My wife and I discussed that the room needs to be able to be cleaned and in some systematic way. We went back to make some things easier, shadow boards, photos of toys in the proper location. Children needed to be responsible for cleaning as well as the adults. It had to be visual and in a routine. One important point my wife made was the room needed to be clean, beautiful, and inviting. It had to reflect who lives there. The upper wall near the ceiling has poster boards with the children’s photos and a self portrait. That is what you and the children see when entering the room. The items they are picking up have touches that show they belong to them. The traditional wooden building blocks have the children photos on them as well as the natural areas they visit daily. It had to be about ownership, this was their room.


When I began to talk about standardized work she cautioned me again. Over the years she has implemented procedures for the children that would rival any plants. The work bench for example uses a shadow board for tools. The children are certified in tool use and cleanup of the area is included. They also have to make a plan of their project and stick to that plan. The same goes for a large multi-person easel for painting. A plan and drawing of what they will paint and color choices are done before the projects start.


Sustaining the discipline is no different than in any other facility. It is hard. What I find fascinating is the children and the adults both have shadow boards for tools, the adults is used for kitchen tools. Any guess as to who maintains their shadow board the best? Well it is the children of course. My wife maintains that ownership is the key for the children’s choice to maintain these areas as well as they do. I should also mention that this room fights with all the battles a manufacturing facility does with turnover and “training issues” for adults as well as the children. Her room has various college student positions from routine staff to student teachers. These students change from every semester to as quickly as every day. The clearer and more visual procedures are the easier it is for these students to operate in this room.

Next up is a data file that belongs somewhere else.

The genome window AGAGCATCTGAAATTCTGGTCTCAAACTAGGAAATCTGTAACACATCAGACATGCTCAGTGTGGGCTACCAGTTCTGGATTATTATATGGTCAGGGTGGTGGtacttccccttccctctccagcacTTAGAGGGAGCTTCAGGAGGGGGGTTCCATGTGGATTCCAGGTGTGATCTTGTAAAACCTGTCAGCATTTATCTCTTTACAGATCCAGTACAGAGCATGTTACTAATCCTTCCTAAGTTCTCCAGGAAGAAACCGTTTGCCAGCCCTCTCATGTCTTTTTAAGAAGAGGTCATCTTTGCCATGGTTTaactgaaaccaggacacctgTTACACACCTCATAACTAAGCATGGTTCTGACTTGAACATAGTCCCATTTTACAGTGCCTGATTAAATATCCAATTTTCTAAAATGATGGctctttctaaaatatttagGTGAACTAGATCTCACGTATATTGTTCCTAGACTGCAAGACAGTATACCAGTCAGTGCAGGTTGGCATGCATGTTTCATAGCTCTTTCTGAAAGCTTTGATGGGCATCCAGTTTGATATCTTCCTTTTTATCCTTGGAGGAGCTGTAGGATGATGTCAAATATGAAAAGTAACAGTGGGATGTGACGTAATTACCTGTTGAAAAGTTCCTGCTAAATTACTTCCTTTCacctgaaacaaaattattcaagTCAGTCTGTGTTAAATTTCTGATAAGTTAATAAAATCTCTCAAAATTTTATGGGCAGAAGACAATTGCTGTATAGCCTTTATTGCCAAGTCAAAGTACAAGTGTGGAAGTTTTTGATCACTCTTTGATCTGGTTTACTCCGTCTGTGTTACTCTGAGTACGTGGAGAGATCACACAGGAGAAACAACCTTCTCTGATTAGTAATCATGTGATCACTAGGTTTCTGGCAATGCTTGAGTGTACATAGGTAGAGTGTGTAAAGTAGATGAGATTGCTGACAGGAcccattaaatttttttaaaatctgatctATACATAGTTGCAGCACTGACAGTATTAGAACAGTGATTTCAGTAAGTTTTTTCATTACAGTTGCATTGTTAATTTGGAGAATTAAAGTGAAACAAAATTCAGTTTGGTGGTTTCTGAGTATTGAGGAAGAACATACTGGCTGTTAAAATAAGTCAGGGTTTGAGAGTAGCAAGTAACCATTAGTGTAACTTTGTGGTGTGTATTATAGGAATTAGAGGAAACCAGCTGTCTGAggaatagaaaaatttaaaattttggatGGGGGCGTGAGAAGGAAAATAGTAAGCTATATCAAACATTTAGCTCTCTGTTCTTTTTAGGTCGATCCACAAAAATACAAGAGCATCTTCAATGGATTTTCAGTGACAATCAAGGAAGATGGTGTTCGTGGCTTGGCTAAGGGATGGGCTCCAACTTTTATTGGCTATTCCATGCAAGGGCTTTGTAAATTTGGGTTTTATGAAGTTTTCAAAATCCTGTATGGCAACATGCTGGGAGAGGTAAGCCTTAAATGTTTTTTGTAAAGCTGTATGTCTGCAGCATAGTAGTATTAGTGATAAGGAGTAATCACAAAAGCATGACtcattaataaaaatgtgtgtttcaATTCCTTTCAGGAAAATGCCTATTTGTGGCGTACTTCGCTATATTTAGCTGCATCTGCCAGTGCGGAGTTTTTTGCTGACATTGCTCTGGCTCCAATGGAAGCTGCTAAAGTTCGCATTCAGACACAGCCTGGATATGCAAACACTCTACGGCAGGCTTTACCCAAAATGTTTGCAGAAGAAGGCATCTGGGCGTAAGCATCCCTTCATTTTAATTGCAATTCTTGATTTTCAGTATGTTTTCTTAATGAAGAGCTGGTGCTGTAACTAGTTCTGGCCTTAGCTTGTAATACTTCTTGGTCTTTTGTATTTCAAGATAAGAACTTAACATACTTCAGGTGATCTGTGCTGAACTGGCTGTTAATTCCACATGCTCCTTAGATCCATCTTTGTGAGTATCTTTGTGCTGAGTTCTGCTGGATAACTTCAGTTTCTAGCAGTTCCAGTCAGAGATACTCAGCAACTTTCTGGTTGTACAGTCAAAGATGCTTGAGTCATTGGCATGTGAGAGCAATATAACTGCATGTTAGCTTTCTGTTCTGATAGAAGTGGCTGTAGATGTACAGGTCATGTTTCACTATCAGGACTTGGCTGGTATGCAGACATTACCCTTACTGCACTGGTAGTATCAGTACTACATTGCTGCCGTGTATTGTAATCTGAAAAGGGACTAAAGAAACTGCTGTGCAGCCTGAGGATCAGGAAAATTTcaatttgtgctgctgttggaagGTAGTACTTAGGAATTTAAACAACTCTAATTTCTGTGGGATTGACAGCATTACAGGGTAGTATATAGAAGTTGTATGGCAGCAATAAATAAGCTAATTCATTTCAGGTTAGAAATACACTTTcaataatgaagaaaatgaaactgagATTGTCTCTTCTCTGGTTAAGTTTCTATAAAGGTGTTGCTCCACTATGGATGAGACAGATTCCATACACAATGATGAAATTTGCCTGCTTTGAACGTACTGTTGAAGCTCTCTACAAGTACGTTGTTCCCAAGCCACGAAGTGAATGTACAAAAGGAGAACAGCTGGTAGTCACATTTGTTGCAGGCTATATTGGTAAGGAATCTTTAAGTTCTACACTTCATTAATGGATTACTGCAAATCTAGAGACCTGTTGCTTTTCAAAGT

One last thought and that is of continuous improvement. Each semester break and every summer my wife revisits these steps. The changes are smaller and smaller each time but the room continues to change and improve. Each corner grabs a child’s attention, documentation of the children’s work and research in on every wall. The room when you walk into it tells the story of who lives there, what they have been doing, what they are doing, and what they are going to do. When my wife reads this she may be surprised at the jargon that describes what she does in her room, as I tried to leave the work talk at work. She may also be surprised that she does it better that I ever could and she does it in a kind and loving way which I could use a little more of in my work environment. Sometime I will tell you about her morning meetings but that is a whole other story!

“Everybody needs a fire inside

Everybody needs a dream to ride

Everybody with a growing soul

Everybody needs a stone to roll”

Little Road and a Stone to Roll – John Stewart


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2 Responses

  1. […] 5S with a twist – Implementation in Preschool dal blog Lean is Good di Kim Galizio: Implementazione delle 5S in asilo (traduzione automatica) […]

  2. […] out Mr. Galizio’s charming article here. Possibly related posts: (automatically generated)Preschool Receives Toy […]